Excerpt # 2:
The following paragraphs are from an article by Amy Alkon that examines the effects of beauty on people’s (particularly women’s) lives. As you read these paragraphs, try to determine what Alkon’s biases are. How does she feel about feminists? About people who try to improve their physical appearance?
Men's looks matter to heterosexual women only somewhat. Most women prefer men who are taller than they are, with symmetrical features (a sign that a potential partner is healthy and parasite-free). But, women across cultures are intent on finding male partners with high status, power, and access to resources—which means a really short guy can add maybe a foot to his height with a private jet. And, just like women who aren't very attractive, men who make very little money or are chronically out of work tend to have a really hard time finding partners. There is some male grumbling about this. Yet, while feminist journalists deforest North America publishing articles urging women to bow out of the beauty arms race and "Learn to love that woman in the mirror!", nobody gets into the ridiculous position of advising men to "Learn to love that unemployed guy sprawled on the couch!"
Now, before you brand me a traitor to my gender, let me say that I'm all for women having the vote, and I think a woman with a mustache should make the same money as a man with a mustache. But you don't help that woman by advising her, "No need to wax that lip fringe or work off that beer belly!" (Because the road to female empowerment is...looking just like a hairy old man?)
Excerpt # 3:
The following paragraphs are from the beginning of an article by Hara Estroff Marano that looks at current trends in parenting and their effects. As you read these paragraphs, try to determine what Estroff Marano’s biases are. How does she feel about the situations she describes? How can you tell?
Maybe it's the cyclist in the park, trim under his sleek metallic blue helmet, cruising along the dirt path...at three miles an hour. On his tricycle.
Or perhaps it's today's playground, all-rubber-cushioned surface where kids used to skin their knees. And...wait a minute...those aren't little kids playing. Their mommies--and especially their daddies--are in there with them, coplaying or play-by-play coaching. Few take it half-easy on the perimeter benches, as parents used to do, letting the kids figure things out for themselves.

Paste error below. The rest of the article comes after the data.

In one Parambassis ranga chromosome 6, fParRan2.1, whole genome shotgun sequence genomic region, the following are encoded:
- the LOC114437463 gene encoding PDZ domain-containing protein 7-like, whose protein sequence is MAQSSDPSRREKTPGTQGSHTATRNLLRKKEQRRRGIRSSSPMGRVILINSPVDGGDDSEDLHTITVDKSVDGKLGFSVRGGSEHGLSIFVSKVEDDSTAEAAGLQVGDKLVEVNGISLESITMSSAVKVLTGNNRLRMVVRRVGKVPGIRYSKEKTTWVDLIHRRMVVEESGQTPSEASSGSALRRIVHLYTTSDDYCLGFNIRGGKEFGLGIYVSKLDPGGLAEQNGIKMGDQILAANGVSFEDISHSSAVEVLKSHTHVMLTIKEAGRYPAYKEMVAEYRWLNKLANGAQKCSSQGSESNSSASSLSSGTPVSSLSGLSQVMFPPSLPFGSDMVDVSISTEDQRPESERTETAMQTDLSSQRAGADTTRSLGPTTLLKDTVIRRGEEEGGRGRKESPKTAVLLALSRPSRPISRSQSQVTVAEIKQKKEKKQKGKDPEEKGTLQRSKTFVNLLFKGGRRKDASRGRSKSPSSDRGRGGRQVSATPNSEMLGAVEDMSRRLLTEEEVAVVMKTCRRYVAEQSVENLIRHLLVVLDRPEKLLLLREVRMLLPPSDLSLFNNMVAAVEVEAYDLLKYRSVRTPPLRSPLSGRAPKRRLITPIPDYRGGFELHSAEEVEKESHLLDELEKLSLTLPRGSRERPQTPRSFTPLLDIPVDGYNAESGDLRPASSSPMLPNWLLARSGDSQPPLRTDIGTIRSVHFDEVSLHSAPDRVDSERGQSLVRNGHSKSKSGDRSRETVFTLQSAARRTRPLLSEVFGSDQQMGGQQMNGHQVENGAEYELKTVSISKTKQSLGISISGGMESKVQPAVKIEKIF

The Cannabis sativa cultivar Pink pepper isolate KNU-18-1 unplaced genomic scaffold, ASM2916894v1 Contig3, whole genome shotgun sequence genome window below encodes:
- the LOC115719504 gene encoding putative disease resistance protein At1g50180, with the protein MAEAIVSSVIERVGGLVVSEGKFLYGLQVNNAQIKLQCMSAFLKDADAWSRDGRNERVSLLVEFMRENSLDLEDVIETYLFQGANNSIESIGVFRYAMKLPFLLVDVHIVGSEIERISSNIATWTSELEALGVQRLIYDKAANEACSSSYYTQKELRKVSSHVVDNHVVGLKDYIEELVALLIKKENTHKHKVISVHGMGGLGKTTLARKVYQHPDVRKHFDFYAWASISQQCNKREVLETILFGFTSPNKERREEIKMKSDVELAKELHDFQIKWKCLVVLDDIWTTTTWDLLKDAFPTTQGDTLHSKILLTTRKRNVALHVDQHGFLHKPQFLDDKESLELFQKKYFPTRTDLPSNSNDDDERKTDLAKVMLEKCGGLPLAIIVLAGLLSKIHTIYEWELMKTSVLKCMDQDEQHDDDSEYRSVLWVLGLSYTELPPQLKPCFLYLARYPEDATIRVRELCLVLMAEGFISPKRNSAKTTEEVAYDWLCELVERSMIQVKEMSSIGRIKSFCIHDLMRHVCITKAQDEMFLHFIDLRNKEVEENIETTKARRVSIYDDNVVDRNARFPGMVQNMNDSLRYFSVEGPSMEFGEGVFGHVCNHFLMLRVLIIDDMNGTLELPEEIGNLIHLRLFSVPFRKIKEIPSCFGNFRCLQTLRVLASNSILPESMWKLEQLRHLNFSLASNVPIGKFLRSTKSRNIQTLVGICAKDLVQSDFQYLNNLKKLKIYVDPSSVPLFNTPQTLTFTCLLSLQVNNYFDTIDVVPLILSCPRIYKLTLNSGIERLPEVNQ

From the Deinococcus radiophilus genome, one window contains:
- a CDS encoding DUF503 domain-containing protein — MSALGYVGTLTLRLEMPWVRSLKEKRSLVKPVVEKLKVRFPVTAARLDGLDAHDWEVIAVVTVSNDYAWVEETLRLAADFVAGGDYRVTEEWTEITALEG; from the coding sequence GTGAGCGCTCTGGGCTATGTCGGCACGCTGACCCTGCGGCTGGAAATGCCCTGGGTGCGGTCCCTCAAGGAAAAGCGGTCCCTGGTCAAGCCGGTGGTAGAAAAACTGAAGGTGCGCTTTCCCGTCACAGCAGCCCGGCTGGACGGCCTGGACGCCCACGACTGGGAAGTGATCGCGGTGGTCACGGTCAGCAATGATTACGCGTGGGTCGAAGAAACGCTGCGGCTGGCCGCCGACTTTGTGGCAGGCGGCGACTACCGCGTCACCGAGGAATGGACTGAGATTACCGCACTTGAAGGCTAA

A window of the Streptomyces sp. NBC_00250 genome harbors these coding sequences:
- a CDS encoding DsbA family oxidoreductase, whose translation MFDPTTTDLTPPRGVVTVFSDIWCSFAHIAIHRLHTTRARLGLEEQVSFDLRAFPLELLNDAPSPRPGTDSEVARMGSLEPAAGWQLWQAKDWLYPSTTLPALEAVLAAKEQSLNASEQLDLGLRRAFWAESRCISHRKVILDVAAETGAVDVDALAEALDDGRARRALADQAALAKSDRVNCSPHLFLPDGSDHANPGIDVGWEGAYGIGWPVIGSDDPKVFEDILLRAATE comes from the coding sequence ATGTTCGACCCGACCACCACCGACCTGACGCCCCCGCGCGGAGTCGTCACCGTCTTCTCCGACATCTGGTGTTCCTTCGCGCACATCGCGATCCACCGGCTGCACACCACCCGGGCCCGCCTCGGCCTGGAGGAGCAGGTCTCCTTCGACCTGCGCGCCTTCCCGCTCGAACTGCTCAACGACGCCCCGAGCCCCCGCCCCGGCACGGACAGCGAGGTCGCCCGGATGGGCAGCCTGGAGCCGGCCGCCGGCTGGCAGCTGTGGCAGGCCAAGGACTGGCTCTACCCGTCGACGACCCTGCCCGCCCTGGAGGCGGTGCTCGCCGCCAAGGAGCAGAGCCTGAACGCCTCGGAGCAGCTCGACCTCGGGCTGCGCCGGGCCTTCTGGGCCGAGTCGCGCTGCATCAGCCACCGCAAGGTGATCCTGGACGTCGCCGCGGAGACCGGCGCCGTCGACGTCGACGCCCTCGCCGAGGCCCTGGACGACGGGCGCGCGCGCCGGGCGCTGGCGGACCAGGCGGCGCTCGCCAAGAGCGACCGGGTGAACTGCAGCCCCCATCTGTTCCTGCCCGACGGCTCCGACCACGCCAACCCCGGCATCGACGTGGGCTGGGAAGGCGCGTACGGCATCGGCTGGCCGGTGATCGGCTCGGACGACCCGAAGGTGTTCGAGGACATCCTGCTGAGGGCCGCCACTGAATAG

Then there are the sanitizing gels, with which over a third of parents now send their kids to school, according to a recent survey. Presumably, parents now worry that school bathrooms are not good enough for their children.
Consider the teacher new to an upscale suburban town. Shuffling through the sheaf of reports certifying the educational "accommodations" he was required to make for many of his history students, he was struck by the exhaustive, well-written--and obviously costly--one on behalf of a girl who was already proving among the most competent of his ninth-graders. "She's somewhat neurotic," he confides, "but she is bright, organized and conscientious--the type who'd get to school to turn in a paper on time, even if she were dying of stomach flu." He finally found the disability he was to make allowances for: difficulty with Gestalt thinking. The 13-year-old "couldn't see the big picture." That cleverly devised defect (what 13-year-old can construct the big picture?) would allow her to take all her tests untimed, especially the big one at the end of the rainbow, the college-worthy SAT.
Behold the wholly sanitized childhood, without skinned knees or the occasional C in history. "Kids need to feel badly sometimes," says child psychologist David Elkind, professor at Tufts University. "We learn through experience and we learn through bad experiences. Through failure we learn how to cope."